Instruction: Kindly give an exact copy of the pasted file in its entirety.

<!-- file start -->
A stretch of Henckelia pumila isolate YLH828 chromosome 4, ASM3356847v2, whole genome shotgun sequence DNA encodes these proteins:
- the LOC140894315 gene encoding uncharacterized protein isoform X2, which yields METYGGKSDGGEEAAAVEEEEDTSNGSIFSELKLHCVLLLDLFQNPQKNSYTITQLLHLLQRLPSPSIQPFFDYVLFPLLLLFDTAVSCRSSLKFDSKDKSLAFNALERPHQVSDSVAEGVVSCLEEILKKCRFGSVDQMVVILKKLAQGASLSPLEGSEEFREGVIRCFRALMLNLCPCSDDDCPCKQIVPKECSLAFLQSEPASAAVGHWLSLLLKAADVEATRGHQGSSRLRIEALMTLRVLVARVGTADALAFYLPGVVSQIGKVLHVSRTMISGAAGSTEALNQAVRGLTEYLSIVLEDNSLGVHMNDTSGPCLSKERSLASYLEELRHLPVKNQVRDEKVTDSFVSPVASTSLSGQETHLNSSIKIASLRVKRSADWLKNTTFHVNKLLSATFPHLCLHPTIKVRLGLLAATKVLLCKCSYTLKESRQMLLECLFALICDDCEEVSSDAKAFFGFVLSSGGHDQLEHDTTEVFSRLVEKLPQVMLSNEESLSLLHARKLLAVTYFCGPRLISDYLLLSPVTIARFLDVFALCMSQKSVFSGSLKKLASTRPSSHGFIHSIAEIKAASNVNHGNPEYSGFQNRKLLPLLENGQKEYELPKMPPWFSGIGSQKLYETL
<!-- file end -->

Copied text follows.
A stretch of Henckelia pumila isolate YLH828 chromosome 4, ASM3356847v2, whole genome shotgun sequence DNA encodes these proteins:
- the LOC140894315 gene encoding uncharacterized protein isoform X2, which yields METYGGKSDGGEEAAAVEEEEDTSNGSIFSELKLHCVLLLDLFQNPQKNSYTITQLLHLLQRLPSPSIQPFFDYVLFPLLLLFDTAVSCRSSLKFDSKDKSLAFNALERPHQVSDSVAEGVVSCLEEILKKCRFGSVDQMVVILKKLAQGASLSPLEGSEEFREGVIRCFRALMLNLCPCSDDDCPCKQIVPKECSLAFLQSEPASAAVGHWLSLLLKAADVEATRGHQGSSRLRIEALMTLRVLVARVGTADALAFYLPGVVSQIGKVLHVSRTMISGAAGSTEALNQAVRGLTEYLSIVLEDNSLGVHMNDTSGPCLSKERSLASYLEELRHLPVKNQVRDEKVTDSFVSPVASTSLSGQETHLNSSIKIASLRVKRSADWLKNTTFHVNKLLSATFPHLCLHPTIKVRLGLLAATKVLLCKCSYTLKESRQMLLECLFALICDDCEEVSSDAKAFFGFVLSSGGHDQLEHDTTEVFSRLVEKLPQVMLSNEESLSLLHARKLLAVTYFCGPRLISDYLLLSPVTIARFLDVFALCMSQKSVFSGSLKKLASTRPSSHGFIHSIAEIKAASNVNHGNPEYSGFQNRKLLPLLENGQKEYELPKMPPWFSGIGSQKLYETL